The Illusion of Control

Always on the lookout for rare corporate authenticity, I listened to the group from a Fargo, North Dakota manufacturing plant as they spoke at an ethics luncheon sponsored by The Center for Ethical Leadership at Concordia College in Moorhead, Minnesota. Pete, the quality guy, was high-energy and exuded enthusiasm — a true believer in the work he did.  Walt, the president of the company, was humble and soft-spoken.

They talked of their workplace  and new tools like self-managed work teams, open book management, and continuous learning, along with the various methods of the quality movement they excelled in. I was more interested in their depth, passion, idealism, and human connection than in the tools they used to organize and express themselves — as interesting as those programs were.

Walt invited me to visit the plant. I talked with him and other plant leaders for two energized hours. Someone expressed concern for the sustainability of their innovative work. I told them they could think of their work as a beautiful garden that they nurtured with loving care. And I told them how a guy in a pickup truck could destroy their garden in a moment. Successful change efforts get destroyed every day in the corporate world by mindless and sometimes malicious executives.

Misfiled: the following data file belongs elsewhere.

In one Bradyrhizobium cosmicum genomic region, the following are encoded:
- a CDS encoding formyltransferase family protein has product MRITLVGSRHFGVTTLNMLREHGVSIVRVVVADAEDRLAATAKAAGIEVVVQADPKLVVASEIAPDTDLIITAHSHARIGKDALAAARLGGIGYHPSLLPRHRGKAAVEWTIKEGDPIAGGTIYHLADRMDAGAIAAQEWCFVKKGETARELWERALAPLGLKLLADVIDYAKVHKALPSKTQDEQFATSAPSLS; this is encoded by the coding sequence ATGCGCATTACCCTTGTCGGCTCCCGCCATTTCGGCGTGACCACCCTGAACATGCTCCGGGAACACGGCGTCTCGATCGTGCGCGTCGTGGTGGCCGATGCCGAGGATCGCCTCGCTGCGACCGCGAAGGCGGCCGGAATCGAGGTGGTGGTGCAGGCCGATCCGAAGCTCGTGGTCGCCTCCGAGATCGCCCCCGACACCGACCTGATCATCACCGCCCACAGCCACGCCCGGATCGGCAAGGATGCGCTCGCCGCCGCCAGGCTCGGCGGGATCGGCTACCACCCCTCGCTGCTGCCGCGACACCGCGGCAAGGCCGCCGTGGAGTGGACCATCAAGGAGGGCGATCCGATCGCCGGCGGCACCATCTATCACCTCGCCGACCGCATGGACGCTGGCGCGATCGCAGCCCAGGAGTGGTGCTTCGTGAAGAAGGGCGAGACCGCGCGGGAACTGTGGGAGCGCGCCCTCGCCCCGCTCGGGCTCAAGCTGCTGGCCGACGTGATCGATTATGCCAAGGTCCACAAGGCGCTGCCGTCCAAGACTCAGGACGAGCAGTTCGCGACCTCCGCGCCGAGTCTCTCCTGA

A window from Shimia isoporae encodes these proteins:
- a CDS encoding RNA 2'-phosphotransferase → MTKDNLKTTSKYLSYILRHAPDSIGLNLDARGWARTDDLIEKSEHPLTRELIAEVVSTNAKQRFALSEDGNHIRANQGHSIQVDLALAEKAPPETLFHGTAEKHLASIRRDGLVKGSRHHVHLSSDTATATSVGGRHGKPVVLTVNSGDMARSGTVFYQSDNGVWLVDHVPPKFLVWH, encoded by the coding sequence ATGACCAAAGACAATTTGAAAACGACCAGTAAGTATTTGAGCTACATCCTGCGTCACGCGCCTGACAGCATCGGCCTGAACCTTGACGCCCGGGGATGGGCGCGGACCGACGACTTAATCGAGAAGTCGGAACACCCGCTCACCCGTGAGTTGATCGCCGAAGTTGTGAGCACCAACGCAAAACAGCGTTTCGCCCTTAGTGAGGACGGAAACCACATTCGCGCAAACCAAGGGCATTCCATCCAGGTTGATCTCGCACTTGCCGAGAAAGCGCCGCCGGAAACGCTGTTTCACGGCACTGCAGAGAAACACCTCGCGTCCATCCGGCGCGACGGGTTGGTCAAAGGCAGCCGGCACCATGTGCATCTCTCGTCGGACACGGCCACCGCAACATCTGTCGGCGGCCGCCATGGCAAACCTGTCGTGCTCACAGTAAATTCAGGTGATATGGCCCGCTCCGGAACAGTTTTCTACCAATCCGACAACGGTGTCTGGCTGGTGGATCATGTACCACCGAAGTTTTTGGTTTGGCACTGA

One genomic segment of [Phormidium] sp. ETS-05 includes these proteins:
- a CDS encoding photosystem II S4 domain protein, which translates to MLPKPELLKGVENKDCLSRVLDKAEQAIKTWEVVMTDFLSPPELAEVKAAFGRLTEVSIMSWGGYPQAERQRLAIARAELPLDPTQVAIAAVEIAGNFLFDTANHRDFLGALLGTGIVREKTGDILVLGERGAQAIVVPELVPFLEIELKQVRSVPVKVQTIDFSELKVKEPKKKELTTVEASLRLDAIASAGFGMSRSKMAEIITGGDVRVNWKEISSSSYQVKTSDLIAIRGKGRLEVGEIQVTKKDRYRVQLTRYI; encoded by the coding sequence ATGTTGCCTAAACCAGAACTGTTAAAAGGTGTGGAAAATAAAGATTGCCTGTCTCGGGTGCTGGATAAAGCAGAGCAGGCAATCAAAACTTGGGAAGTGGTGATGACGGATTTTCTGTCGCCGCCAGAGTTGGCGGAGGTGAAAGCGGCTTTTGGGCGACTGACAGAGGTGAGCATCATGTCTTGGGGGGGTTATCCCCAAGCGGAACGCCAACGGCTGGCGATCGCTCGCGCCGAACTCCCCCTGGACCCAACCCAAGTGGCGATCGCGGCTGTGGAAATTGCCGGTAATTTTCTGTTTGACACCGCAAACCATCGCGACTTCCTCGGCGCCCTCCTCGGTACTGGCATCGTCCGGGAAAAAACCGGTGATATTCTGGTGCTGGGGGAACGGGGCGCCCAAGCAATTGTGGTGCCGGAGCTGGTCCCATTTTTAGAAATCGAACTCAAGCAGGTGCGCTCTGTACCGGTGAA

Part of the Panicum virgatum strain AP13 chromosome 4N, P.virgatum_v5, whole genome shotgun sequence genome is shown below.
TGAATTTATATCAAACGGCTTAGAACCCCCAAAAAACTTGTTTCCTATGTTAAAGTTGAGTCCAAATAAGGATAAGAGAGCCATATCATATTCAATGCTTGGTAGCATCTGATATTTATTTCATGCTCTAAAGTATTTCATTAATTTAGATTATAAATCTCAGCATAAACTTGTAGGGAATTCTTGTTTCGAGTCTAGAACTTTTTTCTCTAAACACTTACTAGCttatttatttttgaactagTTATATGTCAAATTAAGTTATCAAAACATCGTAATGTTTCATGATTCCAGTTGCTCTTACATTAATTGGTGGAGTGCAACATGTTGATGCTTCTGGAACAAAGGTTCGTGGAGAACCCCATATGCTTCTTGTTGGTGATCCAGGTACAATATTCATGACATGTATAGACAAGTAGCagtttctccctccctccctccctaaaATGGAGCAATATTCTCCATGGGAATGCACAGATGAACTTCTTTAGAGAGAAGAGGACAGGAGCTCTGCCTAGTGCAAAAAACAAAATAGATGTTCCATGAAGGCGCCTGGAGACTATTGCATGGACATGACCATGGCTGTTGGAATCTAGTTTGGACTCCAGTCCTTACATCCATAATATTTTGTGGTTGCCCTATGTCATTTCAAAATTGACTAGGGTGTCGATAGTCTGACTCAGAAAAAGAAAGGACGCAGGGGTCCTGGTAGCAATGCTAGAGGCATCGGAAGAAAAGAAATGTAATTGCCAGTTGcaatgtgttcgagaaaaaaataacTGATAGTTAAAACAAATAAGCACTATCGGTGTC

The dominant culture of the corporation eventually pushed Walt out. Committed to ethics, authenticity, and employee engagement, Walt took over a plant in the middle of America. The plant owner had visited the Fargo plant and wanted Walt to transform his plant. As the plant turnaround took off, the owner complained to Walt that things felt out of control; he felt out of control.

Things felt out of control?

I think the owner wanted a feel-good quick fix: easy, fast, and comfortable. He apparently didn’t understand that fear, anxiety, and feeling inadequate and out of control go with organizational transformation and that deep change can’t happen without inner turmoil. Dealing with fear, loss, anxiety, and the loss of control evolves us as people and from the changes in us our organizations change. Under stress, people often try to return to an earlier state of comfort─a sure step towards decline. If people understood that their discomfort would pass if they embraced it, they would grow to a new level of understanding─a sure step towards sustainability.

I knew many executives over the years who said they supported employee involvement until the day came when they felt they were not in control─a sign that change was happening. Then their dark sides took over, and they sabotaged the employees who did what the executives had told them to do.

Our cosmos is not a vast machine that we control. She is a living system: chaotic, complex, and ever creative.

The belief that we are in control is an illusion.

Walt, a wise and resilient man, now leads a plant in the Eastern part of the country.